By its end, the five-year contract, which the board approved by a 4-1 vote, increases wages and benefits by an average of $58,726 in additional annual spending for each of the union's 102 employees. A consultant's report shows the district's spending on those employees increasing from the current level by a cumulative $17.04 million over the contract's life.
All of the emails urged "no" votes on the contract, and many appeared to have been prompted by a call to action by former Menlo Park City Council member Lee Duboc. "Huge Fire District salaries and pension obligations that are salary based are driving up the cost of living here, and will continue, even after the inevitable downturn occurs," she wrote to her Menlo Park's Future group. "If you think the District should rethink the proposed increase, email the Directors," she wrote.
District officials say the fire district now has an unfunded pension liability of $39.3 million.
Planning Commissioner Henry Riggs was one of those who emailed. "I suspect very few residents would knowingly vote yet more money to our very, very highly paid and benefited fire fighters," he wrote. "There have to be limits, no matter how much we respect the work of the District."
Despite the emails, the fire board voted, with only board President Chuck Bernstein dissenting, to approve the new contract.
"It's costly like everything else," is for local residents, said board member Rob Silano. "I feel they should have the best services and the best firefighters around. We have that," he said. "We can afford to pay for that."
But Bernstein had the opposite view. "I think the average increases are way beyond the norm of our community," he said, adding that increasing wages and benefits for a workforce that already has higher incomes than many local taxpayers do "adds insult to injury."
"I think the money would be better spent within the district" for things such as new fire stations, an improved alerting system and building up the district's disaster volunteer organization, Bernstein said.
The board's vote came just days after the California State Controller's Office released figures showing that, for the second consecutive year, the fire district has the highest average wage of any California state or local agency. With the addition of more than a half-dozen new entry-level firefighters and several retirements in 2017, the district's average wage at $166,568 was slightly down from 2016, by $3,184. The second- highest average wage in the state was at the San Ramon Valley Fire District, at $158,840.
Board member Peter Carpenter said the state listing is misleading, because many individual firefighters in the state make higher wages than Menlo Park's firefighters.
A district report shows that in 2017, Menlo fire had 24 employees who made more than $300,000 in salary, benefits and district-paid retirement contributions.
Separate contracts cover the district's nonfirefighting employees and management above the level of captain. The firefighters' union includes fire inspectors and a deputy fire marshal.
The contract is retroactive to June 24 and goes through June 23, 2023. The union's previous four-year contract expired on June 23.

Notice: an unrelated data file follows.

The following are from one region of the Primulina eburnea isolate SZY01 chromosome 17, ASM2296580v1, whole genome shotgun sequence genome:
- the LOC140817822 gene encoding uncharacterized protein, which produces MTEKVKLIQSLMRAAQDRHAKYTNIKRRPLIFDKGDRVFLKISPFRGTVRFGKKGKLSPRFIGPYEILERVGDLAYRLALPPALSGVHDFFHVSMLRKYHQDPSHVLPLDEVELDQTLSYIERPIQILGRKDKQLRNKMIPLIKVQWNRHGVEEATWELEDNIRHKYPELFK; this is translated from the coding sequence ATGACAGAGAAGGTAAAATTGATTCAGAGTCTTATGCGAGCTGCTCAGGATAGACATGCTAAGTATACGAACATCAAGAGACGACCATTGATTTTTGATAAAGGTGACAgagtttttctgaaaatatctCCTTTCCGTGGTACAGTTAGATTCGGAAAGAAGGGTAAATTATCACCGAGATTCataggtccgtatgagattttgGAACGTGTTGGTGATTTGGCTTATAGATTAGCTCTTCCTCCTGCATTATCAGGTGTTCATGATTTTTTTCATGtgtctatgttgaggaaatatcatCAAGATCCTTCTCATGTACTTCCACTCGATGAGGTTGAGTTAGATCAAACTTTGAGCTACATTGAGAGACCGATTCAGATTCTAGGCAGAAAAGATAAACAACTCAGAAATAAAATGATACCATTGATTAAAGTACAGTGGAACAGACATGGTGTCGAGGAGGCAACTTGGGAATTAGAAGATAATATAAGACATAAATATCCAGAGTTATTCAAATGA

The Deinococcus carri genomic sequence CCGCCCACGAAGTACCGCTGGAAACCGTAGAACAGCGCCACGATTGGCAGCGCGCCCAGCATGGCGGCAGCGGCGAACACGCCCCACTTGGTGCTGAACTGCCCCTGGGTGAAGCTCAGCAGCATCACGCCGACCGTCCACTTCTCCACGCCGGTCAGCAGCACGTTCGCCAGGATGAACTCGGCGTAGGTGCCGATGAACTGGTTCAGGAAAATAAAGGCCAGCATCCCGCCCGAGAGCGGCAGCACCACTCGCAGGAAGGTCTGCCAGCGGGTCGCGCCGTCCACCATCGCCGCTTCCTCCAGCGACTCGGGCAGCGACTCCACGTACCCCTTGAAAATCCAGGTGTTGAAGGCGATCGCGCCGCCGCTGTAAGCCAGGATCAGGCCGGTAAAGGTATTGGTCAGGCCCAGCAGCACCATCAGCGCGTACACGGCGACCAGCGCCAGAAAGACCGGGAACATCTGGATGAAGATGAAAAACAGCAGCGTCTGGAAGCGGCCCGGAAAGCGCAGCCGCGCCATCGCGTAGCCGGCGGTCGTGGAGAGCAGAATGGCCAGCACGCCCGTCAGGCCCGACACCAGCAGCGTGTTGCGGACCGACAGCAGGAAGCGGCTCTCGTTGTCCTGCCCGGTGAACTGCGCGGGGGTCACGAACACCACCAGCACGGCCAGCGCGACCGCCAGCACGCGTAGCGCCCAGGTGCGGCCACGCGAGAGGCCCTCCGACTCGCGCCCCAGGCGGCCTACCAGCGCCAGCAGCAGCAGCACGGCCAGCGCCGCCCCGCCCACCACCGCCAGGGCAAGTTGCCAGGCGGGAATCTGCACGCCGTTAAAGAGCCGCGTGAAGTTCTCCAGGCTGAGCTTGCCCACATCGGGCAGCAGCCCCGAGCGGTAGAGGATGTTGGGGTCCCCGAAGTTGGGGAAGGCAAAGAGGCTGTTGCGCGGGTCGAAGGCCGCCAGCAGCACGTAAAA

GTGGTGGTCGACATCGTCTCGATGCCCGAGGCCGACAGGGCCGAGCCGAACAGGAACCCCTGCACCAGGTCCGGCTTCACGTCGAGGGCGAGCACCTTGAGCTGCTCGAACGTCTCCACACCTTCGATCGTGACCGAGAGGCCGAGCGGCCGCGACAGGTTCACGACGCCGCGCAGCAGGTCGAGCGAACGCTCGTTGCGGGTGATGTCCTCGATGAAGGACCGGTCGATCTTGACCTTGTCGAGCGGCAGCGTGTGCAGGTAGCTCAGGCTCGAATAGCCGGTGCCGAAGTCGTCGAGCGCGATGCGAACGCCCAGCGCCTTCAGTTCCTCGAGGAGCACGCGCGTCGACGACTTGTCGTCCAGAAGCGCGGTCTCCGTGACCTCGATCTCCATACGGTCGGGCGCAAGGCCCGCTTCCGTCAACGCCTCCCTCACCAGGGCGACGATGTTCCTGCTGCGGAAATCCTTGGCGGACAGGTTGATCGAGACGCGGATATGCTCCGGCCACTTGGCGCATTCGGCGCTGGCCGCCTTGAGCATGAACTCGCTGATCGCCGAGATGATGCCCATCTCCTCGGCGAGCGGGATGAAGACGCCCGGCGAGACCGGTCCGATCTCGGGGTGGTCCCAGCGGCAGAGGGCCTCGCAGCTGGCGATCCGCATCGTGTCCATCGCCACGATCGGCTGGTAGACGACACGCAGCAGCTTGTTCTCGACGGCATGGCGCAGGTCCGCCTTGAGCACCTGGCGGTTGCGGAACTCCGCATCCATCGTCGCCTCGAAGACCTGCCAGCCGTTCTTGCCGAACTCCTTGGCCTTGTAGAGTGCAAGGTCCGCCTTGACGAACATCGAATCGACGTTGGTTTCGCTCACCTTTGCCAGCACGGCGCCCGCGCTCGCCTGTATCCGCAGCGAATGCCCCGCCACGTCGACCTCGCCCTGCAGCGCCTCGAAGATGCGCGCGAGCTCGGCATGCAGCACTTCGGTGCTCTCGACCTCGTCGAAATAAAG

A consultant's analysis of the contract shows that while the district's spending on compensation for those in the firefighters' union will rise by a cumulative $17.04 million by the end of the contract, a little more than $7 million of that increase would have occurred if the recently expired contract had been extended. The compensation amounts in the analysis do not include overtime.
The district's costs under the contract would go up an average of 5.35 percent a year.
In addition to the increases in base pay, the district's firefighters will get extra pay for the emergency medical technicians or paramedics credentials they all hold. That extra pay will increase from the current monthly $320 for EMTs and $1,175 for paramedics to $613 for EMTs and $1,594 for paramedics by July 2022.
In 2022, the contract also adds a higher step category for firefighter engineers and the fire marshal, giving any employees already at the top of those categories an additional 5 percent raise.
As long as district employees receive an annual evaluation of "satisfactory," they get an additional 5 percent "step increase" each year until they have topped out in the pay scale. District officials say that about 50 percent of the firefighters are at the top of the pay scale.
Among the increased benefits for the firefighters in the contract are: increases of at least $400 a year in district-paid health plan premiums, a more than 50 percent increase in the district's monthly Post Employment Health Plan contributions, and a 66 percent increase in the monthly stipend for living within 60 air miles of the district.
The contract also includes an agreement the district's board first approved for one year in 2017 allowing a fire captain to work a four-day, 40-hour week as a training captain, but to be paid at the 56-hour-per-week rate, plus a 10 percent premium. The captain is also allowed to work overtime hours on days off.
Only one member of the public attended the late-afternoon special meeting, which was posted by the district 24 hours in advance.